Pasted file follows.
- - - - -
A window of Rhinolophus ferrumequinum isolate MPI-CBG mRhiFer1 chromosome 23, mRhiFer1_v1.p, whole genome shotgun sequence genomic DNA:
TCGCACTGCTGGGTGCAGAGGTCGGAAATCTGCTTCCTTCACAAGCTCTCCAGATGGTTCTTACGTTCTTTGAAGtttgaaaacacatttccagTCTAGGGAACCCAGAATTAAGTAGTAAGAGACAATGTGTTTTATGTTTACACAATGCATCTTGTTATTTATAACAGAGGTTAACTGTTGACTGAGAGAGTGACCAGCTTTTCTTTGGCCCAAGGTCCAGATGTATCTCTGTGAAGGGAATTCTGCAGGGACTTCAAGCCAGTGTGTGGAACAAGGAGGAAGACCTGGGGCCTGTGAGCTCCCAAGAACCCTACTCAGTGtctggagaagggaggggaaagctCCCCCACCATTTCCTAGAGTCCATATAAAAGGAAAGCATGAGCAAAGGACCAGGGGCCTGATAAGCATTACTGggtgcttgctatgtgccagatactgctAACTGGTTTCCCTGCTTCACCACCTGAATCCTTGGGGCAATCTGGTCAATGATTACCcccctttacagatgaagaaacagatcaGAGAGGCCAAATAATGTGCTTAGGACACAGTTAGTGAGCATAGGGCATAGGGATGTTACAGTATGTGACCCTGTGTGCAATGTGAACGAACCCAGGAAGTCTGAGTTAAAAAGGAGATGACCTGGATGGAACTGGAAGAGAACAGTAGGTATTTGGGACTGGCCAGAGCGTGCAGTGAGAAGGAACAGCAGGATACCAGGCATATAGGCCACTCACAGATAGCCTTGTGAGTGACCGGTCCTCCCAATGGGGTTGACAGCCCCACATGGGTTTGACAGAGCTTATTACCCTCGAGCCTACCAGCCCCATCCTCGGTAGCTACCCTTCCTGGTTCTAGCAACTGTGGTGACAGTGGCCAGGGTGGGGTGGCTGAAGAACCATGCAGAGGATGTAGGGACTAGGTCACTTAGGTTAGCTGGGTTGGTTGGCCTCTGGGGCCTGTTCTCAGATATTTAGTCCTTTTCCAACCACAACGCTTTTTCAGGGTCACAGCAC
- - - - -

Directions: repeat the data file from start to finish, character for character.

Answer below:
A window of Rhinolophus ferrumequinum isolate MPI-CBG mRhiFer1 chromosome 23, mRhiFer1_v1.p, whole genome shotgun sequence genomic DNA:
TCGCACTGCTGGGTGCAGAGGTCGGAAATCTGCTTCCTTCACAAGCTCTCCAGATGGTTCTTACGTTCTTTGAAGtttgaaaacacatttccagTCTAGGGAACCCAGAATTAAGTAGTAAGAGACAATGTGTTTTATGTTTACACAATGCATCTTGTTATTTATAACAGAGGTTAACTGTTGACTGAGAGAGTGACCAGCTTTTCTTTGGCCCAAGGTCCAGATGTATCTCTGTGAAGGGAATTCTGCAGGGACTTCAAGCCAGTGTGTGGAACAAGGAGGAAGACCTGGGGCCTGTGAGCTCCCAAGAACCCTACTCAGTGtctggagaagggaggggaaagctCCCCCACCATTTCCTAGAGTCCATATAAAAGGAAAGCATGAGCAAAGGACCAGGGGCCTGATAAGCATTACTGggtgcttgctatgtgccagatactgctAACTGGTTTCCCTGCTTCACCACCTGAATCCTTGGGGCAATCTGGTCAATGATTACCcccctttacagatgaagaaacagatcaGAGAGGCCAAATAATGTGCTTAGGACACAGTTAGTGAGCATAGGGCATAGGGATGTTACAGTATGTGACCCTGTGTGCAATGTGAACGAACCCAGGAAGTCTGAGTTAAAAAGGAGATGACCTGGATGGAACTGGAAGAGAACAGTAGGTATTTGGGACTGGCCAGAGCGTGCAGTGAGAAGGAACAGCAGGATACCAGGCATATAGGCCACTCACAGATAGCCTTGTGAGTGACCGGTCCTCCCAATGGGGTTGACAGCCCCACATGGGTTTGACAGAGCTTATTACCCTCGAGCCTACCAGCCCCATCCTCGGTAGCTACCCTTCCTGGTTCTAGCAACTGTGGTGACAGTGGCCAGGGTGGGGTGGCTGAAGAACCATGCAGAGGATGTAGGGACTAGGTCACTTAGGTTAGCTGGGTTGGTTGGCCTCTGGGGCCTGTTCTCAGATATTTAGTCCTTTTCCAACCACAACGCTTTTTCAGGGTCACAGCAC